“Now there is little left to build on, save bitterness. Soon, the only solid—solid physical foundations remaining will be found at our military bases and in the concrete of the concentration camps we call “fortified hamlets.” The peasants may well wonder if we plan to build our new Vietnam on such grounds as these. Could we blame them for such thoughts? We must speak for them and raise the questions they cannot raise. These, too, are our brothers.
“Perhaps a more difficult but no less necessary task is to speak for those who have been designated as our enemies. What of the National Liberation Front, that strangely anonymous group we call “VC” or “communists?” What must they think of the United States of America when they realize that we permitted the repression and cruelty of Diem, which helped to bring them into being as a resistance group in the South? What do they think of our condoning the violence, which led to their own taking up of arms? How can they believe in our integrity when now we speak of “aggression from the North” as if there were nothing more essential to the war? How can they trust us when now we charge them with violence after the murderous reign of Diem and charge them with violence while we pour every new weapon of death into their land? Surely we must understand their feelings, even if we do not condone their actions. Surely we must see that the men we supported pressed them to their violence. Surely we must see that our own computerized plans of destruction simply dwarf their greatest acts.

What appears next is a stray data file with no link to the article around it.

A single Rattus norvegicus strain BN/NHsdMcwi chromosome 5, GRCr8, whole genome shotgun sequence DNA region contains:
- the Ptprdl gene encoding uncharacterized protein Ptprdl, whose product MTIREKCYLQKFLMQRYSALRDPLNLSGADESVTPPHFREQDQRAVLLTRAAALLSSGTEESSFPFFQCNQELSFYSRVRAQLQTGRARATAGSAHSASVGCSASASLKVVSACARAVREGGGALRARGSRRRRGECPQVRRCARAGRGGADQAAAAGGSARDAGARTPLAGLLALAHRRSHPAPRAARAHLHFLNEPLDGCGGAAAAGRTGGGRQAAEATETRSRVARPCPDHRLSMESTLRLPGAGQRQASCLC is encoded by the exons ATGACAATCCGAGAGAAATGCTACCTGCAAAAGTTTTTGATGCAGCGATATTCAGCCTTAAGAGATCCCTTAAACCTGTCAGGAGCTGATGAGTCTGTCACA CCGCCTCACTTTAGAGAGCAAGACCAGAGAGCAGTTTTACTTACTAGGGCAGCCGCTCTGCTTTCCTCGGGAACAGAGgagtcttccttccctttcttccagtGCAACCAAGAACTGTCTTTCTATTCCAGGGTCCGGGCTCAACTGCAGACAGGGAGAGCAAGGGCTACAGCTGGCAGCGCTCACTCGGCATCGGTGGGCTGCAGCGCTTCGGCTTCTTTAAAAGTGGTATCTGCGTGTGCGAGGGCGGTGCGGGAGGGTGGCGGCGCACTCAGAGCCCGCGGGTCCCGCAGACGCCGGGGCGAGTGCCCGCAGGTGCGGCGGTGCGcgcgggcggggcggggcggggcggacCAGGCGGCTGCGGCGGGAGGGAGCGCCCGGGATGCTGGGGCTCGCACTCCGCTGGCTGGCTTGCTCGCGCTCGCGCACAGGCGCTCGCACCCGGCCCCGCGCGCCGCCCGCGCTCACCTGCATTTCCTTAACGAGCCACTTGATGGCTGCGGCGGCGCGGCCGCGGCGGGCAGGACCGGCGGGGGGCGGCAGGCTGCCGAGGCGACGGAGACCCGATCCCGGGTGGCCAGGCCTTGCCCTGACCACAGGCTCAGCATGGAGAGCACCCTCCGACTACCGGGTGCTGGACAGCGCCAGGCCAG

“These are the times for real choices and not false ones. We are at the moment when our lives must be placed on the line if our nation is to survive its own folly. Every man of humane convictions must decide on the protest that best suits his convictions, but we must all protest.
“Now there is something seductively tempting about stopping there and sending us all off on what in some circles has become a popular crusade against the war in Vietnam. I say we must enter that struggle, but I wish to go on now to say something even more disturbing.